Saturday, April 28, 2012
A just released study by the Yale Law Women documents that class participation at Yale Law tends to be disproportionately male (H/T to Jeff and Lior Strahilevitz at Prawfblawg). Although the report offers prescriptive advice for Yale faculty and students on how to close the gap, it does not offer an empirically grounded explanation for why the gap exists in the first place. Coincidentally, I recently read another empirical study that appears to offer an answer.
In an article in the 2012 volume of Adminstrative Science Quarterly, Yale School of Management professor Victoria Brescoll provides compelling evidence that different power rules apply to women than men. Brescoll's article, "Who Takes the Floor and Why: Gender, Power, and Volubility in Organizations," found that when women possess the same objective measures of power as men, they are reluctant to use that power to speak up (i.e., be voluble) in organizational settings.
Why are powerful women less likely to speak up? Because of fear of backlash. Further, the fear is justified. Specifically, holding the objective measures of power constant, Brescoll found that when women were more voluble in meetings, they tended to be viewed as less likeable and deserving--and here is the kicker, less likeable and deserving at roughly the same levels by both male and female peers. In contrast, when powerful men were more voluble, their peers--both males and females--viewed them as more likeable and more deserving.
Wow. This is quite a problem. Brescoll observes that "the presciptions for powerful men's and women's behavior may be much more comprehensive than originally hypothesized (i.e., power men should display their power, while powerful women should not)." This differential in power rules is not something amenable to a quick, simple fix. Its root cause appears to be buried deep in both the male and female subconscious. It's hard to fix what we don't understand.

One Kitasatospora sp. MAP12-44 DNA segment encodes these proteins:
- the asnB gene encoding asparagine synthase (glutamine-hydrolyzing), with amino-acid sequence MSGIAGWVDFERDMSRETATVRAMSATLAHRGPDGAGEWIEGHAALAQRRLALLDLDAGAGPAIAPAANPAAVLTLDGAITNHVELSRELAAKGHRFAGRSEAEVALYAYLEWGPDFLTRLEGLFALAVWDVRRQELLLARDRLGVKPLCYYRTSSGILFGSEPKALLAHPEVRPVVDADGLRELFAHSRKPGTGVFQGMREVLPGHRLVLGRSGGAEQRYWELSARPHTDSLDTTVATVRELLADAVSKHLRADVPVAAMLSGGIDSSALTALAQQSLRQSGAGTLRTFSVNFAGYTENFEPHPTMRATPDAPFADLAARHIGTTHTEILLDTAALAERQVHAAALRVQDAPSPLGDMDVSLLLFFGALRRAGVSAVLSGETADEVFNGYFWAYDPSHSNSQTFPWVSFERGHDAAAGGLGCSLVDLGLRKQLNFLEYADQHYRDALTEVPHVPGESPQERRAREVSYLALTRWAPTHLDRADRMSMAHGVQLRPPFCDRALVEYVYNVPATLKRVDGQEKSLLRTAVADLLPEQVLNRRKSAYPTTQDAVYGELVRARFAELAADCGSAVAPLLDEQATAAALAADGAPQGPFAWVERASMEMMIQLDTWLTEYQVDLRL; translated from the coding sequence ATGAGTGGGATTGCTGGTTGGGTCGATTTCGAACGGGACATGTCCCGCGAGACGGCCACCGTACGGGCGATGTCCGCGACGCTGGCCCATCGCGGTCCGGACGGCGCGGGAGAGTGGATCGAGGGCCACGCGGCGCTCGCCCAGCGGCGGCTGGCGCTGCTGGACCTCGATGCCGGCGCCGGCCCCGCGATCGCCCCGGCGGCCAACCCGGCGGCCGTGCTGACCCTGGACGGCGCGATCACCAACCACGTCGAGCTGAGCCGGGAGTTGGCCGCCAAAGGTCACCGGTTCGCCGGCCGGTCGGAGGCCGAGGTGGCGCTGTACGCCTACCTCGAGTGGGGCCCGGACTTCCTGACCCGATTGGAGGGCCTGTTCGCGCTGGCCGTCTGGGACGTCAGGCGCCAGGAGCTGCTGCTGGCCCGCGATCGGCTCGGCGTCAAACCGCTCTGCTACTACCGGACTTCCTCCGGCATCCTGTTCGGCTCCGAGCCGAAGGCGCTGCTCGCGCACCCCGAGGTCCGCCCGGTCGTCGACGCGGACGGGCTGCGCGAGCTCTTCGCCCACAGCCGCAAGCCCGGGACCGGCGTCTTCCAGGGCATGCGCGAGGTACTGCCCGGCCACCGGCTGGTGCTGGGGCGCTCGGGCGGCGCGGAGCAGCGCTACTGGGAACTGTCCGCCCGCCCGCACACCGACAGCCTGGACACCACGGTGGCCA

Over at Work Matters (H/T), Bob Sutton posted the perfect cartoon to summarize the Brescoll study:
It is worth noting the Yale Law Women describe social norms at Yale that essentially mirror Brescoll's results. On page 24 of the report, a YLS professor is quoted, "I think there’s an in-group dynamic where when women are gunners, they get punished more than men for doing it. Their classmates’ reactions are harsher.” The report continues, "This observation finds widespread support in the student survey among both men and women. Multiple students mentioned that there are norms about participation and women are either more likely to abide by the norms or are more likely to receive criticism for breaking them." The Brescoll study lends substantial support to this explanation. Again, not an easy problem to solve.
Some readers might be interested in a more in-depth description of Brescoll's research design. So here it goes. Brescoll results are based on the findings of three interconnected empirical studies. She starts with the established empirical fact that powerful people tend to assert their power through commanding more time--i.e., being voluble--in organizational settings. As a historical matter, most power has been held by men. Now that women have obtained some measure of social/organizational power, we want to know whether women, holding objective measures of power constant, are equally voluble.